AI-enabled Accessibility and Its Impact on People with Disabilities

AI-enabled Accessibility and Its Impact on People with Disabilities

How AI is Changing Web Accessibility

COVID-19 forced everyone to deal with social distancing and lockdowns. While technology eased this strain for many, it wasn’t the same for people with disabilities. According to The World Bank, 15% of the population lives with a disability. Still, much work remains to be done to close today’s digital divide. And developers are looking to artificial intelligence to bridge the gap.   Artificial Intelligence (AI) is a simulation developed for intelligent devices and systems that enable machines to perform problem-solving and regular tasks. AI has contributed significantly to communication, accessibility, and independent living for people with disabilities. They can now access services to use every day through the digital world with ease, for instance:
  • Objective Ed’s Braille AI Tutor helps children learn through speech recognition with the help of a braille display.
  • DeepMind by Google can identify specific lip movements for particular words with an accuracy rate of 46.8%, allowing it to convert speech to text in real time.
  • AI-powered image recognition Google Vision API helps users identify images and determine if an image is labeled safe. This technology is still developing, but there are high hopes for its future application.

How AI could help

To narrow the web accessibility gap, we need to incorporate more scalable AI solutions for people with disabilities, like:
  • Self-driving vehicles
    Self-driving cars offer new freedom for the mobility issues faced by disabled users. Using sensors and cameras with AI algorithms, it could collect necessary data about the surrounding environment to reach the chosen destination. If fully integrated into society, it could make travel more accessible.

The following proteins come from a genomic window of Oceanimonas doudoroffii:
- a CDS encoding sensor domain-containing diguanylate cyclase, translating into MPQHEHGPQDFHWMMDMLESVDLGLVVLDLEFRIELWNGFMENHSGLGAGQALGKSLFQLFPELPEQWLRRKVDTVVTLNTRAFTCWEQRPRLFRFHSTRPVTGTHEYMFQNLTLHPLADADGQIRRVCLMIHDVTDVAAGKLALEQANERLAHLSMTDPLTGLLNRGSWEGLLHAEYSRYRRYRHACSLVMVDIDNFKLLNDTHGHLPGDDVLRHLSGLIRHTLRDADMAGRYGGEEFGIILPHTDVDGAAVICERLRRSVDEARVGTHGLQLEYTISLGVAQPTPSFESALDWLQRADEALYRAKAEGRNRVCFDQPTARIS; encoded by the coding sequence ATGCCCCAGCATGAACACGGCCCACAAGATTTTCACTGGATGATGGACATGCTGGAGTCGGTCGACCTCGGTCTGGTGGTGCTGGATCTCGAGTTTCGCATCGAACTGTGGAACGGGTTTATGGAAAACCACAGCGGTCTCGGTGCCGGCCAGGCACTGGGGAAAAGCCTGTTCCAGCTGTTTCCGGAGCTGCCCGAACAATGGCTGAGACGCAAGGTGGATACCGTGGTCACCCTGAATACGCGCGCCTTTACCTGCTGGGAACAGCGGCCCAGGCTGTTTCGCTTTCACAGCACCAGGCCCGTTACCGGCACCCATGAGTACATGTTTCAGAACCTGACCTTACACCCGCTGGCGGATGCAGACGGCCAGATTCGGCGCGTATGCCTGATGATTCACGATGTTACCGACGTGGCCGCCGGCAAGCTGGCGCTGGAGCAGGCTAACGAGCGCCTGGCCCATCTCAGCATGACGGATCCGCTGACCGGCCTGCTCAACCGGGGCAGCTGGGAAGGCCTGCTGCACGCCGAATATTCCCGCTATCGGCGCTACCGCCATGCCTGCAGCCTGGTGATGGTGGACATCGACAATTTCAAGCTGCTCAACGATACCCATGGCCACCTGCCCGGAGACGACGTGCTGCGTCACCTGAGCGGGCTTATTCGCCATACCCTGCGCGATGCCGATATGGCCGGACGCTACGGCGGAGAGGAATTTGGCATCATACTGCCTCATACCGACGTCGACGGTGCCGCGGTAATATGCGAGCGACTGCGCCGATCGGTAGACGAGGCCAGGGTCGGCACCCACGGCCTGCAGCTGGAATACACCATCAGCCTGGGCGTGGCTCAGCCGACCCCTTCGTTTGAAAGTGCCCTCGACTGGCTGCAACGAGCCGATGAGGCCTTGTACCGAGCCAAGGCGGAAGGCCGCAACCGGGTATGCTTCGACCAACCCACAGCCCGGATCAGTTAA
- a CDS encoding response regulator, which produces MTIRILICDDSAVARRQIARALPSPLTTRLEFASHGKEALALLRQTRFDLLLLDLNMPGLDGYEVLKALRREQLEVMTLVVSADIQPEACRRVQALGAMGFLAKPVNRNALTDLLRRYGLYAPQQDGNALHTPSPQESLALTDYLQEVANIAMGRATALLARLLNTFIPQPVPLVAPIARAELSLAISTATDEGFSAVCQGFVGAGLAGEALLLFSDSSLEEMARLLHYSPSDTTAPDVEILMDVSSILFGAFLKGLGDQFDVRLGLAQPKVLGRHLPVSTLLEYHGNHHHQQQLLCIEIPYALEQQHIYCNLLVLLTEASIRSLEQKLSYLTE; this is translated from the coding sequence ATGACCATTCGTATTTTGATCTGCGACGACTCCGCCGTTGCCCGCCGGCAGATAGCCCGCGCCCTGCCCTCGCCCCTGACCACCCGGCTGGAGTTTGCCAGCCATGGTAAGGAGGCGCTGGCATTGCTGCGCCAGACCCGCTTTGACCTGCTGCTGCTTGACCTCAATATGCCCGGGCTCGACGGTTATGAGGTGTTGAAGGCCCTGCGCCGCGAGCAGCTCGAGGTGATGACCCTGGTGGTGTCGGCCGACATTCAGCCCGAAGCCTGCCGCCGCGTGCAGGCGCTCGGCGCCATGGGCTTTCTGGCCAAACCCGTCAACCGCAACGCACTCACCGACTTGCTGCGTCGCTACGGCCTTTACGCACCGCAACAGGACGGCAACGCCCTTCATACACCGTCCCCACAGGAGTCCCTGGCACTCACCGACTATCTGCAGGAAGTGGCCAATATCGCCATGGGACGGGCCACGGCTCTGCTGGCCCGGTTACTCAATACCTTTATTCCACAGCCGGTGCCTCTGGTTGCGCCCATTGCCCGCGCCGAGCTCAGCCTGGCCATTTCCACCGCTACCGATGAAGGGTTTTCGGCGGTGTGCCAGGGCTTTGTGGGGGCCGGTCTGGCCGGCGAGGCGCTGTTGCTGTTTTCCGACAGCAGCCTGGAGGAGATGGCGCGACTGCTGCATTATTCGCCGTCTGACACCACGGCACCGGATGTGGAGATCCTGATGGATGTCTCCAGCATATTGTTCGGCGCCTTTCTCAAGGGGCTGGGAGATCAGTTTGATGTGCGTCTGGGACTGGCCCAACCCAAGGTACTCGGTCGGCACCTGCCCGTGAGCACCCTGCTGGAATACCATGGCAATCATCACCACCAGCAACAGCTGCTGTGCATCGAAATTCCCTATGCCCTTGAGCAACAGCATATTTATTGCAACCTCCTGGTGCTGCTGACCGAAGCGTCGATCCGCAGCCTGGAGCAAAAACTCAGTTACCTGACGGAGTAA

• Sign language
    Sign language is an AAA high-level requirement of WCAG, which is challenging for websites and multimedia. An AI-based program could translate and transcribe automatically, benefiting the deaf and hard of hearing.
  • Alternate text
    The lack of alt text for images is still one of the most common accessibility issues. AI can help take this forward and automatically give information without manually entering it.
  • Make information easier to understand
    The Google Brain team published a model for TensorFlow, an open-source machine learning framework that can generate single-line summarizations of news articles. This could benefit people with cognitive impairments and learning disabilities by making content easy to digest.
  • Make websites accessible
    Only 2% of the 350 million active websites have accessibility compliance. AI-powered solutions like website remediation can help with website accessibility without altering their source code to improve how people with disabilities use and interact with websites. AI might even automatically create accessible web pages in the future.